WARNING: Please consider joining the VMware Customer Experience Improvement Program, so you can help us make PowerCLI a better product. You can join using the following command:

Set-PowerCLIConfiguration -Scope User -ParticipateInCEIP $true

VMware's Customer Experience Improvement Program ("CEIP") provides VMware with information that enables VMware to improve its products and services, to fix problems, and to advise you on how best to deploy and use our products.  As part of the CEIP, VMware collects technical information about your organization’s use of VMware products and services on a regular basis in association with your organization’s VMware license key(s).  This information does not personally identify any individual.

For more details: type "help about_ceip" to see the related help article.

To disable this warning and set your preference use the following command and restart PowerShell:
Set-PowerCLIConfiguration -Scope User -ParticipateInCEIP $true or $false.
WARNING: The cmdlet "Get-PowerCLIVersion" is deprecated. Please use the 'Get-Module' cmdlet instead.

PowerCLI Version
   VMware PowerCLI 12.2.0 build 17538434
Component Versions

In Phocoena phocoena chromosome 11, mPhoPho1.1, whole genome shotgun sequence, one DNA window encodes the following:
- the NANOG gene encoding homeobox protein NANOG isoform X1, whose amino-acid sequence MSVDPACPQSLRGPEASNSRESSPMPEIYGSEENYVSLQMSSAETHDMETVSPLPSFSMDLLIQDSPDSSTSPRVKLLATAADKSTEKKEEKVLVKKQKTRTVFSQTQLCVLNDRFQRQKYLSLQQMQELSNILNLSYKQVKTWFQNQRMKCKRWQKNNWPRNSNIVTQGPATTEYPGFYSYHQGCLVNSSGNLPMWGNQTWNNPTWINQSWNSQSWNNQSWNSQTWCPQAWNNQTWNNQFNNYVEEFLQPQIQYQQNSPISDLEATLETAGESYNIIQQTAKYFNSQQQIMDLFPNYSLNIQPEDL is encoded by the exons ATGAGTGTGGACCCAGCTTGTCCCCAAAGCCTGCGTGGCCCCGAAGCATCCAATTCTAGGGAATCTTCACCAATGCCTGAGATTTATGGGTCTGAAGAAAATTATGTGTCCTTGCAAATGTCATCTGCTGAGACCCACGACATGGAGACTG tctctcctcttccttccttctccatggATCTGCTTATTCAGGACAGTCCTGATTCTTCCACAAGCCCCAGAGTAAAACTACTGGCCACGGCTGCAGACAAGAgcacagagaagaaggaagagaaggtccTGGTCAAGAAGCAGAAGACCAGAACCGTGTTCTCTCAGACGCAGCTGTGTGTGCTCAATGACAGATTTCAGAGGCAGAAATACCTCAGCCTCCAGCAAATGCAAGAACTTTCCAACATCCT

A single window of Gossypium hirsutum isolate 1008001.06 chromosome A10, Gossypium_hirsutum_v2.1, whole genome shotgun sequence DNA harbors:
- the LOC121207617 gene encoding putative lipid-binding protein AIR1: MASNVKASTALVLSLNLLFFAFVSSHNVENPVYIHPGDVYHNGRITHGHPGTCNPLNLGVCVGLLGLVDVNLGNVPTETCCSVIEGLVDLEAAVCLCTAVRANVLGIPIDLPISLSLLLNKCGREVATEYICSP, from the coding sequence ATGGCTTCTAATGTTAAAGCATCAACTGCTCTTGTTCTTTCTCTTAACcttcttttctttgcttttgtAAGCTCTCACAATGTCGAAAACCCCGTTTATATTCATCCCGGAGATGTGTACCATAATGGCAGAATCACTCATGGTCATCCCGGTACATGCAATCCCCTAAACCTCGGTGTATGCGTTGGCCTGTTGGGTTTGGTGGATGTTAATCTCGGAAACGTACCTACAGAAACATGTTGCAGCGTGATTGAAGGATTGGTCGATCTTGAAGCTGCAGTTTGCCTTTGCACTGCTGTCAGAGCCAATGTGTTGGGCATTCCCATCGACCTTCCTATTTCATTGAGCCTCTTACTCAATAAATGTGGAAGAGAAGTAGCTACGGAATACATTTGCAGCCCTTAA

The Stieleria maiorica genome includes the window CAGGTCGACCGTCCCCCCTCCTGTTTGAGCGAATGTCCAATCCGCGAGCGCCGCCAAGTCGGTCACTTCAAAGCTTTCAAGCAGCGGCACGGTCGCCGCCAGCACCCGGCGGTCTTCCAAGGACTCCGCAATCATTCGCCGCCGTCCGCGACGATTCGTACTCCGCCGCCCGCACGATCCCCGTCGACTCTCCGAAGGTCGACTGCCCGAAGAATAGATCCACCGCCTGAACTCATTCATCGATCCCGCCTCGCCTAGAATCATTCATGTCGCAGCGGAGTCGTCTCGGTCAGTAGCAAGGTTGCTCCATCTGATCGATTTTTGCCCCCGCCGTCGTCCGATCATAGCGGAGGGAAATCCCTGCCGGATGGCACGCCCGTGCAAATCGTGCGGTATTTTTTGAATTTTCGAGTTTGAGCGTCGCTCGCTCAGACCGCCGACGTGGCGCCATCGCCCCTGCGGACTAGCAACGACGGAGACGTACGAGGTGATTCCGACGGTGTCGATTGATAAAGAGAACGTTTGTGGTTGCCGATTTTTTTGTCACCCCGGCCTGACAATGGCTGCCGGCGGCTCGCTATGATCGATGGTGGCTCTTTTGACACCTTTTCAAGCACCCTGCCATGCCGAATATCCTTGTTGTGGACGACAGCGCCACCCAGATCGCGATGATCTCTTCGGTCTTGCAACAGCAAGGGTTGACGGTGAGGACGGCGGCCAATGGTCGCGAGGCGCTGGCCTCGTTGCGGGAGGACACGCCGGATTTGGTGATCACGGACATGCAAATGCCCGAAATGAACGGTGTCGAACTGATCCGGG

VMware Common PowerCLI Component 12.2 build 17531244
   VMware Cis Core PowerCLI Component PowerCLI Component 12.2 build 17531611
   VMware VimAutomation VICore Commands PowerCLI Component PowerCLI Component 12.2 build 17531987

PS /root>


Running Containers Without Orchestration

The details I am showing here would be in situations where you are developing a container. In the year 2021, you would not usually run the container in production without orchestrating it (that’s the vendor-neutral way of saying you’d use Kubernetes). The reason for this, is that the true nature of containers is that they are ephemeral. You are treating your application as cattle, or on-demand.

However, you should be aware that running containers full time on a standalone Linux machine is commonplace, but I have really seen this mostly in situations where the containers are made redundant through more traditional clustering technologies.

While you have the current container running, open a new terminal and type docker ps:

> docker ps                                                                                                                                                                       
CONTAINER ID   IMAGE                 COMMAND       CREATED              STATUS              PORTS     NAMES
ece279668f6b   vmware/powerclicore   "/bin/pwsh"   About a minute ago   Up About a minute             exciting_lewin

Notice that there’s no pet hostname. Each docker container gets a “randomly generated” name (in this case “exciting_lewin” and ID.

Go back to your powercli core container and type “exit“. Now type docker ps.


This is by design. There are ways to get containers to run more permanently, but that goes beyond this post!

Your homework is to see if you can get this running as a Pod in Kubernetes. I think you can do it!

Hit me up on twitter @RussianLitGuy or email me at I would love to hear from you.